Michał Fopp:
DO NOT FEED THE ARTISTS!

 

Here is an animal that does not earn its living, finds shelter everywhere, and is surrounded by unconditional love.[1]

 

The way in which the artists treat animals says a lot about how they see themselves – their relations with animals resembles the one between the owner and the pet. The latter allows the former to reveal their personality traits or creates situations that would have never happened otherwise. This can be one of the reasons why contemporary art has rather ambivalent attitude to domestic animals. All in all, mascots do not have the wild sex appeal of William Blake’s tigers, the charm of wild creative power, or the status of a lonely outsider. Even if they enter the artistic real, then the multiplications of possibilities and the intensity of life seem banal and commonplace. Ambivalence in the attitude to pets might also come from the fact that even though artists dream of wild and powerful art, usually it is rather cautious, tamed and domesticated.

 

Everyone who likes dogs or cats is a fool.[2]

 

Two artistic duets, namely Czekalska+Golec and Artur Malewski with Natalia Janus propose the reverse perspective. They invite tiny feeling creatures to become actors and performers, creators and authors of a work of art. All of a sudden the fight between two species is suspended. The art allows for creating for a short while something resembling the utopian welfare state in which the merciless fight to survive is turned into participation in a trans-personal artistic performance. Representatives of both species will finally be rewarded with a kind of artistic old age pension. Both works ask the question about the role of the author and the subject matter, and the relation between work and poiesis.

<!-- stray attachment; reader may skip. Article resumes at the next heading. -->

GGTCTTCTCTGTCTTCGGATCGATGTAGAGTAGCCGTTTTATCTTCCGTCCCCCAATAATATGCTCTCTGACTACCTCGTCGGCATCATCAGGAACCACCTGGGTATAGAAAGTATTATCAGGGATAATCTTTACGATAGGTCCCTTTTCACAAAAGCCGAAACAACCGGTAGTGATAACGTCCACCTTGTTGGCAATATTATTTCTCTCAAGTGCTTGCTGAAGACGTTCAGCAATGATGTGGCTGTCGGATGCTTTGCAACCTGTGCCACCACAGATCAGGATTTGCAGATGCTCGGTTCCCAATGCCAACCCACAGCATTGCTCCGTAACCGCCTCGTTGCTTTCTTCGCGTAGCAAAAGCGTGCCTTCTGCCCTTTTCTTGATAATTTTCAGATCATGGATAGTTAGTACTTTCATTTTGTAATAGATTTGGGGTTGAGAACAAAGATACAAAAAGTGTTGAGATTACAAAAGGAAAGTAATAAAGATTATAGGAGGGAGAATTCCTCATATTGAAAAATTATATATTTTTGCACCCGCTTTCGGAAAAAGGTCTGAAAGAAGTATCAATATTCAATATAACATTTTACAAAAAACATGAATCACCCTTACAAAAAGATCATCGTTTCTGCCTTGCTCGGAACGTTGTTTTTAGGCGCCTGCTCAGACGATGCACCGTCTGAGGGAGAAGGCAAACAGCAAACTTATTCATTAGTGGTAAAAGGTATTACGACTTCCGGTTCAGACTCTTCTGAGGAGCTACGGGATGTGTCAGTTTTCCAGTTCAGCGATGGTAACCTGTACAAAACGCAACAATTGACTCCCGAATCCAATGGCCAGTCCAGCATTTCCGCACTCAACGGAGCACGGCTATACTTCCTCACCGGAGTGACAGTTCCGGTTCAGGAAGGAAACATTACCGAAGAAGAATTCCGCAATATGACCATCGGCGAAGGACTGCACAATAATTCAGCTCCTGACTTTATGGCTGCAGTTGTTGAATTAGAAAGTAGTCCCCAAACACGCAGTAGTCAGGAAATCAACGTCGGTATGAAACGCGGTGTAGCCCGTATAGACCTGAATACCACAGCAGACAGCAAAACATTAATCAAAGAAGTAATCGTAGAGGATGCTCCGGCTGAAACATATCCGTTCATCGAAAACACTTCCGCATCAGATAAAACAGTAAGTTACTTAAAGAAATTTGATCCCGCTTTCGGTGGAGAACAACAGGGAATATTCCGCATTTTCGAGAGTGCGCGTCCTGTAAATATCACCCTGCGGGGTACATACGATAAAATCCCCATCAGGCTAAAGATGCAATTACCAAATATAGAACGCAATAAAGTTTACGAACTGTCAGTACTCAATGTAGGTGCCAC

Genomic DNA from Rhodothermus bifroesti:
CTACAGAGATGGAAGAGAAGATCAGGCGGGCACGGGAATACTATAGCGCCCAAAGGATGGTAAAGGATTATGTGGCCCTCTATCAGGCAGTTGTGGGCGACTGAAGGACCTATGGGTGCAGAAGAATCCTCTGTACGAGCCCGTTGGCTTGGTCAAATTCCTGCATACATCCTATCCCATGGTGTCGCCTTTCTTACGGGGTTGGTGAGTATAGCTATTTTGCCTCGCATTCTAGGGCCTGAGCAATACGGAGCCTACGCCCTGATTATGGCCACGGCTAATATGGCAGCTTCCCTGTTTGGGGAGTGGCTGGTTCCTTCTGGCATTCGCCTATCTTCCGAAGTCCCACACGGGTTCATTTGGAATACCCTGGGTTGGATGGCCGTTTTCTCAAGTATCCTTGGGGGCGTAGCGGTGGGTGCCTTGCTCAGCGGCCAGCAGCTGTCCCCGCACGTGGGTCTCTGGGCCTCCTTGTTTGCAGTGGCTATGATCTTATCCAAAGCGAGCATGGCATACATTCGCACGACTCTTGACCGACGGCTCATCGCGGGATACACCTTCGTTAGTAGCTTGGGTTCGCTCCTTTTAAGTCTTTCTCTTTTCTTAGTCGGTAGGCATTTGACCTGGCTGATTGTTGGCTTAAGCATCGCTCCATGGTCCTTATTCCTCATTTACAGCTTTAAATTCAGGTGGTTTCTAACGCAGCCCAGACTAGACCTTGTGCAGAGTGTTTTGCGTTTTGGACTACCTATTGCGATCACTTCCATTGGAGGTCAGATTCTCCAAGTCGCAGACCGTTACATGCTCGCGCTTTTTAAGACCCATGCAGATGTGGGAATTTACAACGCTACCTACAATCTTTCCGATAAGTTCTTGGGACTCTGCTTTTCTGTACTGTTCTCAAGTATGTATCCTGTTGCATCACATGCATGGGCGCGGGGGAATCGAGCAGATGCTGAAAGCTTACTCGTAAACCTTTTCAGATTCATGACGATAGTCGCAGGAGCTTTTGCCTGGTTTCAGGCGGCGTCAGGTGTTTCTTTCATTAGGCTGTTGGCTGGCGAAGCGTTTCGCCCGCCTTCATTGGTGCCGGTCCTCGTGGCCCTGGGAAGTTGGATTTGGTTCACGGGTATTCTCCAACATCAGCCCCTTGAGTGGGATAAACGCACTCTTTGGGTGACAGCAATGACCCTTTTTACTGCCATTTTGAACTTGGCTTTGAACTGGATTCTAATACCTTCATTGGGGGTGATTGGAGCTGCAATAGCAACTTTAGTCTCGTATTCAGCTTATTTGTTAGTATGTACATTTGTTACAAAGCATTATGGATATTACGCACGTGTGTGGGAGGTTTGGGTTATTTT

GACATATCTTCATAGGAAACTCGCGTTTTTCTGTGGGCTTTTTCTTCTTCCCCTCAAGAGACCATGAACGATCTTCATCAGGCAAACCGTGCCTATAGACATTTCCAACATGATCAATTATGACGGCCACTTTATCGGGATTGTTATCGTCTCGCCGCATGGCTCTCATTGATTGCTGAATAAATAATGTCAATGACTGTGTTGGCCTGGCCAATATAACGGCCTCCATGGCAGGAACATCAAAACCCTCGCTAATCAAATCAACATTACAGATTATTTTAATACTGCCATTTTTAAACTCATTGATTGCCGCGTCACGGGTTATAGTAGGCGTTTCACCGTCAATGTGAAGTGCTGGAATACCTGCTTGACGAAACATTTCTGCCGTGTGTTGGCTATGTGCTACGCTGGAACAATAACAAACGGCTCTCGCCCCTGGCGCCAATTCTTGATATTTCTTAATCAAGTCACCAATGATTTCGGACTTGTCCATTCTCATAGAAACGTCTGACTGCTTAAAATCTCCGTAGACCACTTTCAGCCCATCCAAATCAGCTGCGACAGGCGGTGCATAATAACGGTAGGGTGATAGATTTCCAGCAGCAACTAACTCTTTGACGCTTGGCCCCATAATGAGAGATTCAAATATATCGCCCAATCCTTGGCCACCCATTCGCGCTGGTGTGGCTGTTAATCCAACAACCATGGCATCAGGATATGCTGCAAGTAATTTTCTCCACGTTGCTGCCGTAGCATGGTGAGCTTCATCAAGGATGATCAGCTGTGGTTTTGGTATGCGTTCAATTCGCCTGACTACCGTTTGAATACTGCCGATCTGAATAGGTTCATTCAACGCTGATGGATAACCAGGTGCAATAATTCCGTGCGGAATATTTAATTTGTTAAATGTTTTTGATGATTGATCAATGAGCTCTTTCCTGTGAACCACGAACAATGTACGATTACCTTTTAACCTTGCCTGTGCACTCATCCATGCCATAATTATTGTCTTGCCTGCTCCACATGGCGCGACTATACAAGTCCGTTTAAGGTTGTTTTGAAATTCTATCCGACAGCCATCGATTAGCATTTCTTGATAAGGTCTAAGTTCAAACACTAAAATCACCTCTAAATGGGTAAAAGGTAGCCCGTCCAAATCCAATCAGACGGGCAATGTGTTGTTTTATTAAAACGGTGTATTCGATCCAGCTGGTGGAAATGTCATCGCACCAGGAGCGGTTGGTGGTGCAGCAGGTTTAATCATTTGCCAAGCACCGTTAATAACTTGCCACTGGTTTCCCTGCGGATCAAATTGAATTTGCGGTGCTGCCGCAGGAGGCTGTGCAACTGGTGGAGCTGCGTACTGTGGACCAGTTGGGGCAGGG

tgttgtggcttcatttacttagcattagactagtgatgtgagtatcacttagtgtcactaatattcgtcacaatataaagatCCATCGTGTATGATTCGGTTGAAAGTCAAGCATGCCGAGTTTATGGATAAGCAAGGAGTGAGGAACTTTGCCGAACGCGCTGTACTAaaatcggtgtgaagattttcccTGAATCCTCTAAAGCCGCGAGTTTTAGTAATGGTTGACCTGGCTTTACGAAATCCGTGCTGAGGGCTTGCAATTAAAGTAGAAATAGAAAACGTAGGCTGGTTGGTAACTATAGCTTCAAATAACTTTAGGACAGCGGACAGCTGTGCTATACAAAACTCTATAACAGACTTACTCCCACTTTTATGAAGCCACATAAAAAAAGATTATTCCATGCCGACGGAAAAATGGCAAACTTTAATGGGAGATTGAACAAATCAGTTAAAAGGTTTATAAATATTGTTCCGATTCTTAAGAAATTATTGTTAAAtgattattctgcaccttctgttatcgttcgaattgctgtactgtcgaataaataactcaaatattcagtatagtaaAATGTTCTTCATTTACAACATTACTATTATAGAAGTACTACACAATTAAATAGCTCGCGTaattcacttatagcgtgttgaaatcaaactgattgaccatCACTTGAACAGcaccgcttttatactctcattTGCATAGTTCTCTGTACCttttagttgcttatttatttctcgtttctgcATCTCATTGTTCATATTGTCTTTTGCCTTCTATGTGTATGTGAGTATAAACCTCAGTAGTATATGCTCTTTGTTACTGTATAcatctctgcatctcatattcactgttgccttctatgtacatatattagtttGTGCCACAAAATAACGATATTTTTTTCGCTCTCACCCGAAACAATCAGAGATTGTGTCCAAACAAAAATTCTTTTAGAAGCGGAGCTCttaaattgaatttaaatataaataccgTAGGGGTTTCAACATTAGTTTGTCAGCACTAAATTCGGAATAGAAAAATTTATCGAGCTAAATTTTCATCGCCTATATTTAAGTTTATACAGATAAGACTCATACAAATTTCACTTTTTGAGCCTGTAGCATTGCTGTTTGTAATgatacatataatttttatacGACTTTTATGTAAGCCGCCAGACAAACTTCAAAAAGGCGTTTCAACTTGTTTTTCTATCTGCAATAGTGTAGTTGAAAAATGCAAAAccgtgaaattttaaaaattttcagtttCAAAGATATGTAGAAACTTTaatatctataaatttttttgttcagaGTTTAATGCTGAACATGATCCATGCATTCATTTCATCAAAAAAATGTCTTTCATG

Artur Malewski and Natalia Janus invited to cooperation a mother mouse who spent her whole life in the backroom of a pet store. Her little babies were instantly packed into vacuum bags and frozen, as this is the most convenient solution for snake breeders. The tandem has commissioned the mouse with a series of perforations of Christmas Even wafers that will be displayed at the gallery and will become a commodity. In exchange the artists will propose her a life-time retirement in their home. One of her designs has been treated as a template and reproduced on the partition wall dividing the gallery space.

 

Why should flies be deprived of art?[3]

 

Czekalska+Golec love to undermine the author’s myth. They have already shared their authorship with furniture beetles (insects that have for the last 300 years been working in the wood of a sculpture depicting St. Francis), and in the CSW Cistern they cured the slough of little insects. They try to convince us that ‘There is no place without life’. They also admit that in their case the aesthetic assessment turns into ethical one. They are interested in emphasising the division of the observable – what cannot be seen by people is often visible for animals. They like to invite them to various performances within spaces at galleries providing them with equal artistic status (e.g. the Melania sheep that was treated in the Atlas of Art as a film star). Or in STILL ALIVE in which the emphasis is shifted from the ‘What can we see here?’ question to ‘What performers invited from the animal shelter can see’ one? Objects of art? Food? What makes tiny feeling creatures adopted from the shelter make the Still Alive, Life and Live neon lights work? Czekalska+Golec do not try to dazzle anyone, they mediate. They estheticise the questioning of symbolic and visual violence by means of very delicate, ascetic language.

 

 

 

 

[1]Mark Dion, Leksykon Przydatnych Terminów, 1997.

[2] Gille Deleuze Felix Guattari, Mille Plateaux, Paris 1980, s. 294

[3] Robert Smithson, cytowany w Rosalind E. Krauss, Formless: A User’s Guide, NY 1997, s. 170.